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Introductory courses in a foreign discipline, while obviously challenging, may turn into a frustrating journey for students and teacher alike. As student, you probably come to class expecting to get across it with the least effort. If the subject is too distant and the literature appears difficult, you will be deterred. If it’s too light and superficial, you will be bored. In any case, why bother?

You might or might not have an idea of what social science is all about. You have most probably heard that it’s “messy”, a kind of conventional wisdom not so much about the subject but the sociological literature―said to be written in a language that’s obscure and convoluted… enough to put one off. That’s sometimes true (though not for the assigned readings here), but the good news is that you don’t have to do away with the intellectual rigor of natural sciences to study sociology. In fact, it is a requirement.

Weighing the merits of a generic introductory course against the benefits of a more focused eye-opener, I have opted for the latter. This course will give you an introduction to sociology by discussing a subject that concerns all of us: the global financial crisis and the ensuing Great Recession (or Slump) whose dire consequences continue to affect the world economy to this day. The objective is to equip you with the tools required to make sense of this crisis in its complexity. You are already familiar with much of the outcomes of the crisis, and by exposing the interconnections between its triggers and our daily lives you will learn some key sociological concepts and some major schools of thought as a byproduct. A further consideration, specific to engineering and economics students is that a sociological study of the Great Recession provides valuable insights into the social determinants of innovations―especially in technology and finance. Learning about these issues will also help you develop a basic understanding of late capitalism. You will find that subjects in sociology like power, cultural values, violence, symbolic goods, collective action, etc. touch upon things that profoundly impact our lives without us being aware of their implications. The craft of sociology is to depart from conventional notions by asking hard questions about these things using the methods of rational inquiry.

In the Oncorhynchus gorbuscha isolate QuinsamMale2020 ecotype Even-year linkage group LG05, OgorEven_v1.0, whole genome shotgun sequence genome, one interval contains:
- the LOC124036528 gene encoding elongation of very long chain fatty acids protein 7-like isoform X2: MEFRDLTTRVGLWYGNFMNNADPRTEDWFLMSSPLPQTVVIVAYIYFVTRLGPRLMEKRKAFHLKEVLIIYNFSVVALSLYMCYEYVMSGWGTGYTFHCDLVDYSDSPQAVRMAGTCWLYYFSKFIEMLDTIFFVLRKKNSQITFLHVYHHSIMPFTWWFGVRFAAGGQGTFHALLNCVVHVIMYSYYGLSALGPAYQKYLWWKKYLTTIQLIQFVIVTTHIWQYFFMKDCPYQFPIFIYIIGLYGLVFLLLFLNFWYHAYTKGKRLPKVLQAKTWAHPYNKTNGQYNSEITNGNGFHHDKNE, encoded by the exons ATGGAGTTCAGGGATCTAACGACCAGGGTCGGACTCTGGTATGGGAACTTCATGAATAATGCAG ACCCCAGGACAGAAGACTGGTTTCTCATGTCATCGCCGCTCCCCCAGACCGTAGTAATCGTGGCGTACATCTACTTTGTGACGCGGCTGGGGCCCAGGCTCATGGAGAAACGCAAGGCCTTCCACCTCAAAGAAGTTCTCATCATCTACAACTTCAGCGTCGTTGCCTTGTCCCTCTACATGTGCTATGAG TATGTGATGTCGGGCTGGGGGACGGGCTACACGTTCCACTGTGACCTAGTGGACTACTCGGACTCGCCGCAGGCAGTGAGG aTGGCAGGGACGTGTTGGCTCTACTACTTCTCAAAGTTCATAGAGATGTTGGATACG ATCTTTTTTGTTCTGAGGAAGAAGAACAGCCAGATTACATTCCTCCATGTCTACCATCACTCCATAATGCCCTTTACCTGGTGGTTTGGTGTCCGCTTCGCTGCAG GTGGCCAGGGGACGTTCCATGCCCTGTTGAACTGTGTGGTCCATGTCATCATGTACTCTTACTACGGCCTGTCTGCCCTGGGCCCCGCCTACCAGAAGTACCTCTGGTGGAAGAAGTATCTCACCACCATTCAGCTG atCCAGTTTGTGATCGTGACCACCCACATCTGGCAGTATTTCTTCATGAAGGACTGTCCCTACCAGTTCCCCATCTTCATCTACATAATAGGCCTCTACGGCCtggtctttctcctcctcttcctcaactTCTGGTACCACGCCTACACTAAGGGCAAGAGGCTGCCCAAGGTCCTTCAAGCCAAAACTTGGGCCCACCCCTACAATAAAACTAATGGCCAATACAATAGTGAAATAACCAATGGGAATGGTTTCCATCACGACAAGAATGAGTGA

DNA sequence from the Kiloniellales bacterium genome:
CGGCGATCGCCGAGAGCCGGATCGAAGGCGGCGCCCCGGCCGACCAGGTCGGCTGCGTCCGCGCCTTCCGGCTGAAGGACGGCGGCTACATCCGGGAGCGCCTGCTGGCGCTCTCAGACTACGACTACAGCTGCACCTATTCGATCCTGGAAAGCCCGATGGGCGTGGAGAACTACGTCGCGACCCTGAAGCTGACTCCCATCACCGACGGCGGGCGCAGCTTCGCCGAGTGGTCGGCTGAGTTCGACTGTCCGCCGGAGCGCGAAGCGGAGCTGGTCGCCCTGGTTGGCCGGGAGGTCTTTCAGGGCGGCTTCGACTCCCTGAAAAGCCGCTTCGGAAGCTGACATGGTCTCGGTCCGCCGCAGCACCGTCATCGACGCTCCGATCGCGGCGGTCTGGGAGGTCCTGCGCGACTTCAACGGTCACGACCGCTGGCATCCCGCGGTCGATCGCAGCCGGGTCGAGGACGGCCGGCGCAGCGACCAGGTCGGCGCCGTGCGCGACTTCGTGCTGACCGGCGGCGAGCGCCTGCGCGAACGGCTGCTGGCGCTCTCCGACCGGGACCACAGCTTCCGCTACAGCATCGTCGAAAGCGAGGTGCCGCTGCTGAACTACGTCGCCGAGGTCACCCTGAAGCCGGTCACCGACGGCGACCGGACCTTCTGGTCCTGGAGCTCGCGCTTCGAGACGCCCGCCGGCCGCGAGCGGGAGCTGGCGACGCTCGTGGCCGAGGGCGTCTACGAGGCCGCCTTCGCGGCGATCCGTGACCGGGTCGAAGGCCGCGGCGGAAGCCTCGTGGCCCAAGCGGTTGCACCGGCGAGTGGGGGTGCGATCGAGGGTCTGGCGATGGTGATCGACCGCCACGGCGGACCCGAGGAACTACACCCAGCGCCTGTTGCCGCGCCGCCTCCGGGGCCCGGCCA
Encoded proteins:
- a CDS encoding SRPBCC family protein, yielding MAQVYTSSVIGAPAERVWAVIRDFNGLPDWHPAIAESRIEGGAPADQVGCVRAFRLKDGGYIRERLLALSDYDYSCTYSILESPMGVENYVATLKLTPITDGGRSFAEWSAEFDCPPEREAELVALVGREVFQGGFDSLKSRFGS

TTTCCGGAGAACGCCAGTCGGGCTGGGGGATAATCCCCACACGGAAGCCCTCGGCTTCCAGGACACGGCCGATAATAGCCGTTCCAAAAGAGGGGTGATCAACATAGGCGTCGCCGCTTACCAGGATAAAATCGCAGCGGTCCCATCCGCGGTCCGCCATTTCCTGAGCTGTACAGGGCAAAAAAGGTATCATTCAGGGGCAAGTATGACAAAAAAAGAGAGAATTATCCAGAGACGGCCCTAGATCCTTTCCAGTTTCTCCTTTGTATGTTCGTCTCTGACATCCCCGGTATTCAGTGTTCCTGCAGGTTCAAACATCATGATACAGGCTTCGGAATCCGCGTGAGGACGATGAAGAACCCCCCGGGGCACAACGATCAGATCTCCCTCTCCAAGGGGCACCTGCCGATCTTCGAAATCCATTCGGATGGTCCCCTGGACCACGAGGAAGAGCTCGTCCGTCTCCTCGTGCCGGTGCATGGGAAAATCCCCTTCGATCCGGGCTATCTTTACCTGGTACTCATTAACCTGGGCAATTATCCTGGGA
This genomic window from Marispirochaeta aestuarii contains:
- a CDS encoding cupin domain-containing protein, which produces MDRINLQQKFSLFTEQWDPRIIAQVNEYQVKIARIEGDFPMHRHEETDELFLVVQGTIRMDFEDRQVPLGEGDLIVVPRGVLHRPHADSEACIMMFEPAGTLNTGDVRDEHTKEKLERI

For details (grade requirements, schedule, readings, etc.) go download the course outline.